Ancient ceramic pig resembles movie star

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A 3,000-year-old ceramic pig recently unearthed from an archaeological site in Guanghan, Sichuan province. [Photo by Xin Zhonghua/For China Daily]

At the mention of pigs, Liu Bing made a face and covered her nose with her hand.

"Whenever I approach the pigsty, it is smelly," said the middle school student from the suburbs of Chengdu, Sichuan province, who helps keep pigs at home.

But she had a change of heart after seeing a 3,000-year-old ceramic pig recently unearthed from an archaeological site not far away that bears an uncanny resemblance to the green piggies in The Angry Birds Movie. Now she thinks pigs are cute.

"I am familiar with The Angry Birds Movie and was surprised to find that the adorable piggy ancestor was from Sichuan," Liu giggled.

Since October, the Sichuan Provincial Cultural Relics and Archaeology Research Institute, together with the Deyang Cultural Relics and Archaeology Research Institute and Guanghan Cultural Relic Bureau in Sichuan, has been digging in the Lianhe Ruins in Guanghan's village of Lianhe, not far from the Sanxingdui Ruins, Sichuan's most important archaeological discovery, which was found in the last century.

Digging in Lianhe has yielded relics spanning nearly 5,000 years, from the Neolithic Age to the Qing Dynasty (1644-1911). Finds include ash pits, tombs, porcelains and stoneware.

The most eye-catching find is a pottery pig that has a strong resemblance to the green piggies of the imported computer-animated comedy film.

An image of one of the green piggies in The Angry Birds Movie. [Photo/China Daily]

Pig figures are common among the relics from ruins in the Shang and Zhou dynasties (c. 16th century-256 BC). They were domestic animals back then.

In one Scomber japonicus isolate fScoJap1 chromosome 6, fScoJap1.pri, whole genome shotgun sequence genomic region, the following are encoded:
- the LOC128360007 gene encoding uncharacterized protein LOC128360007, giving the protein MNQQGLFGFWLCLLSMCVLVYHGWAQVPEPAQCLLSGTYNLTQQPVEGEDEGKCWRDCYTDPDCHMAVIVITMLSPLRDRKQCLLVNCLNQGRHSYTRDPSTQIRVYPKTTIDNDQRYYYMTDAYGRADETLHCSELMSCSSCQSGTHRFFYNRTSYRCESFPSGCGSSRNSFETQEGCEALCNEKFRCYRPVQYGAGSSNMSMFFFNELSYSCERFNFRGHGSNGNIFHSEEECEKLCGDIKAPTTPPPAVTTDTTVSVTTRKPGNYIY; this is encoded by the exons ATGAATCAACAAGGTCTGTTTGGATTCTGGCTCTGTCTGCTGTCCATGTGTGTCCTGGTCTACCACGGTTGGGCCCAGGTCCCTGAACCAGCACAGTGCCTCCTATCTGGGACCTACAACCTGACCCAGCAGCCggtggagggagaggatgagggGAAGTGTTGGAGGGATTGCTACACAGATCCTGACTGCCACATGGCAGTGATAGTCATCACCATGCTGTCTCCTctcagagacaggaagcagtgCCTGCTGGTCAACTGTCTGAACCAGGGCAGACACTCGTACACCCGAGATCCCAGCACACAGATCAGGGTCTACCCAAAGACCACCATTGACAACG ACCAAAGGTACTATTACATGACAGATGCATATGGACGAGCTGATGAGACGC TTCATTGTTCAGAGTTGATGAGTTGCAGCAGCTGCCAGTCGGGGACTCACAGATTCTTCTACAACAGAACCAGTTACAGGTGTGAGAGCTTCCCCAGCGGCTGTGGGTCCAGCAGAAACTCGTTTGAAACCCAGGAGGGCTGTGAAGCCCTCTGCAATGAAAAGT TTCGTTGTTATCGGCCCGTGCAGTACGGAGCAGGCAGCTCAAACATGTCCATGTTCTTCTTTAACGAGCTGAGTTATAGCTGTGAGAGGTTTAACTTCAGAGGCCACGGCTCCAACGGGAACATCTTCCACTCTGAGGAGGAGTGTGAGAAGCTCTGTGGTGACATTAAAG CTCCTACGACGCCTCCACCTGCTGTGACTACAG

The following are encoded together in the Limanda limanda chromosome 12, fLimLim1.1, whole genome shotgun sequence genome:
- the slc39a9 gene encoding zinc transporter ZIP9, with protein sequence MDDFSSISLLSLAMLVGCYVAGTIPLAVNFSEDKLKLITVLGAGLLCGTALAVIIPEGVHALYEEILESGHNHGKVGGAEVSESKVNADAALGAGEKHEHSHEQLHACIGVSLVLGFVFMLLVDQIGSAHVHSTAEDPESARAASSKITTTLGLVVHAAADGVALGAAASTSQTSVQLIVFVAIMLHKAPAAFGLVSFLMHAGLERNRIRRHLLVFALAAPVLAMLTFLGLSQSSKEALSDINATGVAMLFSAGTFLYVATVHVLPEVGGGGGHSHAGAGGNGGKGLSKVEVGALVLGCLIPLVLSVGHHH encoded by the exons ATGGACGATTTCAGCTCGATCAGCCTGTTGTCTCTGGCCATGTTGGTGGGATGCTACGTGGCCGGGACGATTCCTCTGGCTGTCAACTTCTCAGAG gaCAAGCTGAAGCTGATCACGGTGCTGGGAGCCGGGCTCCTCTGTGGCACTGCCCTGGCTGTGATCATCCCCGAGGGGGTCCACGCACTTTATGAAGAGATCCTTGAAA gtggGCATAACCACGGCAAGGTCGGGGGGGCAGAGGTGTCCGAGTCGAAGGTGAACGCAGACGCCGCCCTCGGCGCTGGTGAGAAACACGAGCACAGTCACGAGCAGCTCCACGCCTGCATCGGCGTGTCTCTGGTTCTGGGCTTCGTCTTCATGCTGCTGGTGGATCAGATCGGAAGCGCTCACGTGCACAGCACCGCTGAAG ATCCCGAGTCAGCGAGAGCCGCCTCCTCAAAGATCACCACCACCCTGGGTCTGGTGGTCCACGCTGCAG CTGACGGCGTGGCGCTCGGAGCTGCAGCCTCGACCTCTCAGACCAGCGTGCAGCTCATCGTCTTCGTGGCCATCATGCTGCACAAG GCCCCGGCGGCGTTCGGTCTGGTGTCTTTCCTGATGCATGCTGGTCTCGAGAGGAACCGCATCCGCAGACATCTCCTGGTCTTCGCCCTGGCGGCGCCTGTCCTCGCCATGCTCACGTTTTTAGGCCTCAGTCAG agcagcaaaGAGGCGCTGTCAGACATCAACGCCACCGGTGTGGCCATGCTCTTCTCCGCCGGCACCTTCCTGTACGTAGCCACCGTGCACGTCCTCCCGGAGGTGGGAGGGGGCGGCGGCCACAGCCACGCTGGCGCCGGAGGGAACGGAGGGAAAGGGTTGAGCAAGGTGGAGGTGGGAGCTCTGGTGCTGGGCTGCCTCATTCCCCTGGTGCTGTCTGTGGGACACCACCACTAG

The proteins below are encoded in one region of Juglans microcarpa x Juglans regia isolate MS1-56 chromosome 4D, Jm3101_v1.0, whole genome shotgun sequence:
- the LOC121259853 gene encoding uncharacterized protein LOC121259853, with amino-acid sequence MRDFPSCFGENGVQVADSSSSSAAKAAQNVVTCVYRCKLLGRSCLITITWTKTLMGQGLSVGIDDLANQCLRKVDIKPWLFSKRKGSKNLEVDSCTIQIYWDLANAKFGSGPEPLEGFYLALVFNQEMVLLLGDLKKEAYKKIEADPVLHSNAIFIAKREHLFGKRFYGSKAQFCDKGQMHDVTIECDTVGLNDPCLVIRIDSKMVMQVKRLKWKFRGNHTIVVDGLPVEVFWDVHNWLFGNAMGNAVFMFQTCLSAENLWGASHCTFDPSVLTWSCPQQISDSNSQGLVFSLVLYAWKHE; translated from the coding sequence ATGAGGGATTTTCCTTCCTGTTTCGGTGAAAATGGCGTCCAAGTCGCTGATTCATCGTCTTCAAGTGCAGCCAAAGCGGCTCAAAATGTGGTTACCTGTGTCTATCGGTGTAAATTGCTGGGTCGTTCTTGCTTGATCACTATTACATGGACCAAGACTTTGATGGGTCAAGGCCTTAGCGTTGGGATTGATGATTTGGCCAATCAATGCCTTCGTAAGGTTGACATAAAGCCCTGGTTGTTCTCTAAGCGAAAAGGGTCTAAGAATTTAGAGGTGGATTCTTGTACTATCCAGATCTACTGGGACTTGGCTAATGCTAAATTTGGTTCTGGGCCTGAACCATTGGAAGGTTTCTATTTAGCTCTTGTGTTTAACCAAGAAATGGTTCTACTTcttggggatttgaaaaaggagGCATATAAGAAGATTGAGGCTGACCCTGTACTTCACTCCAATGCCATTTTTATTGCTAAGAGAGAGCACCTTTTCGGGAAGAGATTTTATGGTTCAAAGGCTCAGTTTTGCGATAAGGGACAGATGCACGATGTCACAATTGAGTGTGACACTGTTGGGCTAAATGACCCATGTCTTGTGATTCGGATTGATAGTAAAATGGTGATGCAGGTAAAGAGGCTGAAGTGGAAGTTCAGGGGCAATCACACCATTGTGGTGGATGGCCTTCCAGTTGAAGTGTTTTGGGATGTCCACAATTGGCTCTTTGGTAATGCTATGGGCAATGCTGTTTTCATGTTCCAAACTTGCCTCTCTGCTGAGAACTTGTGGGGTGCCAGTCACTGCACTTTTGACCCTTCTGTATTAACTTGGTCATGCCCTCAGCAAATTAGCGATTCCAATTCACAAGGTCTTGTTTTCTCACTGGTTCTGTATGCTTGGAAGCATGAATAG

"True-to-life pigs have been found in the Sanxingdui Ruins. But the pottery pig from the Lianhe Ruins is artistic and adorable," said Xin Zhonghua, a deputy research fellow with the Sichuan relics institute who is in charge of excavating the Lianhe Ruins.

He guessed that the pottery pig was part of an ornament of some kind.

Though a few netizens have joked that green piggies originated in China and that The Angry Birds Movie borrowed the image, more of them seemed to show genuine interest in the cultural relics at the Sanxingdui Museum.

The Sanxingdui Ruins were discovered by accident in 1929 by a farmer digging in his field. Since then, more than 10,000 relics have been unearthed.

The discovery of the Sanxingdui Ruins-which is believed to have served as a capital for several kings of Shu, the ancient name for Sichuan-offers strong evidence of the diverse origins of Chinese civilization.

Researchers say ancient China had several cradles-particularly in the Yellow River and the Yangtze River valleys. Before the Sanxingdui Ruins excavation, it was believed that the Yellow River Valley was the sole point of origin. Sichuan is in the upper reaches of the Yangtze.

Relics from those ruins, including gold, jade and bizarre bronze masks with protruding eyes, are in the Sanxingdui Museum, which opened in 1997.

Liu Bing had visited the Sanxingdui Museum. But the pottery pig rekindled her interest.

"Because of COVID-19, I cannot travel far. The museum is nearby," she said. "It will be my ideal getaway this summer to see the bronze masks with the bulging eyes and the pottery pigs' brothers-the realistic ones I ignored on my previous visit to the museum."

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